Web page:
Even if you’re only casually acquainted with sports (which in my case is being entirely too charitable), you’re probably familiar with the shot clock. Once the ball’s in play, someone on the court/field/pitch has only a set amount of time in which to do something with it. In basketball, for instance, this is probably a good thing, since it helps to keep things moving. In photography? Not so much.
The problem is, I find myself shooting from time to time as though the clock is ticking. You’d swear there was a referee standing over my shoulder with a stopwatch, and that I’d be somehow penalized if I didn’t get a certain number of shots within an allotted time. I don’t always shoot like this, but I’d be lying if I said I never did… and I’m sure that you do, or have, as well.
Mind you, I’m not trying to discount the times that the tick of the clock can be heard very loudly over what you’re doing. Maybe you’re trying to wring the most out of the golden hours; maybe the model’s only available for fifteen minutes, or the client needs the shots in thirty; there might be storm clouds on the horizon and the car’s a twenty-minute walk away; maybe you know that toddler or pregnant mom you’re shooting is going to have to make a beeline to the bathroom any minute now. In each case, then yes, you’re going to have to work quickly.
In either case, however — whether you’re under time constraints, or you could get yourself good and lost and it wouldn’t matter to anyone but you — it can be both frustrating to you as a photographer, and also end up hobbling your end results, if you’re shooting as though your hair’s on fire. Be mindful. And if you’re in a rush, be twice as mindful, since you won’t have time to re-stage or re-shoot because you’ve done something silly and utterly avoidable.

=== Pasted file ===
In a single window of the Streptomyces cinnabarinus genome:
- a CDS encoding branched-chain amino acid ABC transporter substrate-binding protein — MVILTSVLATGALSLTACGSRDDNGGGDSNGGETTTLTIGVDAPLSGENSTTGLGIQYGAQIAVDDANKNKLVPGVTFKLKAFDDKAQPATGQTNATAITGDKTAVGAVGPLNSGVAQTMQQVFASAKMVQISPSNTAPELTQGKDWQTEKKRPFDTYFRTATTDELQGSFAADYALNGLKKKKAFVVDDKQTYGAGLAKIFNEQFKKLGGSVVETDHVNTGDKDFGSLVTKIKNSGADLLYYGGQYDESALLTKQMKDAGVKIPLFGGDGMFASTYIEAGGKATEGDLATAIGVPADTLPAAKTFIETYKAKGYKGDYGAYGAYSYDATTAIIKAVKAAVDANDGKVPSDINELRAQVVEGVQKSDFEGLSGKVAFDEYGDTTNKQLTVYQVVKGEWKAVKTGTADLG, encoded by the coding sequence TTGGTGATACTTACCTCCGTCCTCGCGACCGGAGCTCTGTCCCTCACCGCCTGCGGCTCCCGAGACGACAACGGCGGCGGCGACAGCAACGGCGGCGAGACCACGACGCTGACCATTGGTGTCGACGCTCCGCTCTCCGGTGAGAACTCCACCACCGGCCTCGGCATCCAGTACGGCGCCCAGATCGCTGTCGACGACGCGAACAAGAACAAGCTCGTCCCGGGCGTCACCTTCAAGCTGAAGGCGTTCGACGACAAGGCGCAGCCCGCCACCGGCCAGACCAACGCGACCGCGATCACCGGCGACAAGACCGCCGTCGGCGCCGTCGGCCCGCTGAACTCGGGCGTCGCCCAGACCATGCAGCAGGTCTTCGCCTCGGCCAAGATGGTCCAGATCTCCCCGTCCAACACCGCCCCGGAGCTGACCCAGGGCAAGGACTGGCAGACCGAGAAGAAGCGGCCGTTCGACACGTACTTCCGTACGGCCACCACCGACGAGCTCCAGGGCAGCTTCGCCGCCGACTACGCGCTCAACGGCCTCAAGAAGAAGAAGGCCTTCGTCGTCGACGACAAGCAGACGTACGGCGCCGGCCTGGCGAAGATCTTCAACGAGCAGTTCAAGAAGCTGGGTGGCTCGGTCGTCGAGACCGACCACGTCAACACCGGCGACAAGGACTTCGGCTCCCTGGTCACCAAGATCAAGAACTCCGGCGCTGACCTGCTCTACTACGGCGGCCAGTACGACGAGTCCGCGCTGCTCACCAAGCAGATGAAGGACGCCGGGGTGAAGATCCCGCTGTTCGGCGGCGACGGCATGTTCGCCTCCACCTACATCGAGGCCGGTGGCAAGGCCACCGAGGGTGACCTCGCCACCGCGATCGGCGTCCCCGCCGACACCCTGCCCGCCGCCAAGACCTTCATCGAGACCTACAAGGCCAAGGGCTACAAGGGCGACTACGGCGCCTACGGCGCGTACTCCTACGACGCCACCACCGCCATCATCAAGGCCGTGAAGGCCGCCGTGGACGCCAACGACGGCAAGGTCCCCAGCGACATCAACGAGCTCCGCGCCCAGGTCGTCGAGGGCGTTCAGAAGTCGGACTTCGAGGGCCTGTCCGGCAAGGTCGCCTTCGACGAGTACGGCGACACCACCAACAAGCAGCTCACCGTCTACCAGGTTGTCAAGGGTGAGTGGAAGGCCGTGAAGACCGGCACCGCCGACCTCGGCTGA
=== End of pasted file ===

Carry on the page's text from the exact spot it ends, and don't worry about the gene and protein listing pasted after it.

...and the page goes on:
Here’s the bottom line: whether you’re shooting for someone else, or for nobody but yourself, the “client” (your art director, your editor, yourself) isn’t going to care about the sheer volume of stuff you dump on the desk or the drive at day’s end. If you’re shooting for someone else they’re just going to want to see your best work. But guess what? If you’re shooting for yourself, you don’t want to see your worst work either. That’s just frustrating, especially when you’ve done better, know you can do better, but haven’t done it through nobody’s fault but your own. Slow down and take your time. You don’t have to punch the clock, and you won’t be penalized if you take your time in taking the shot. If you can find your “zone,” you’ll find that you had more time than you thought anyway.
The First 10,000 runs on passion (and an awful lot of caffeine). Buy me a coffee.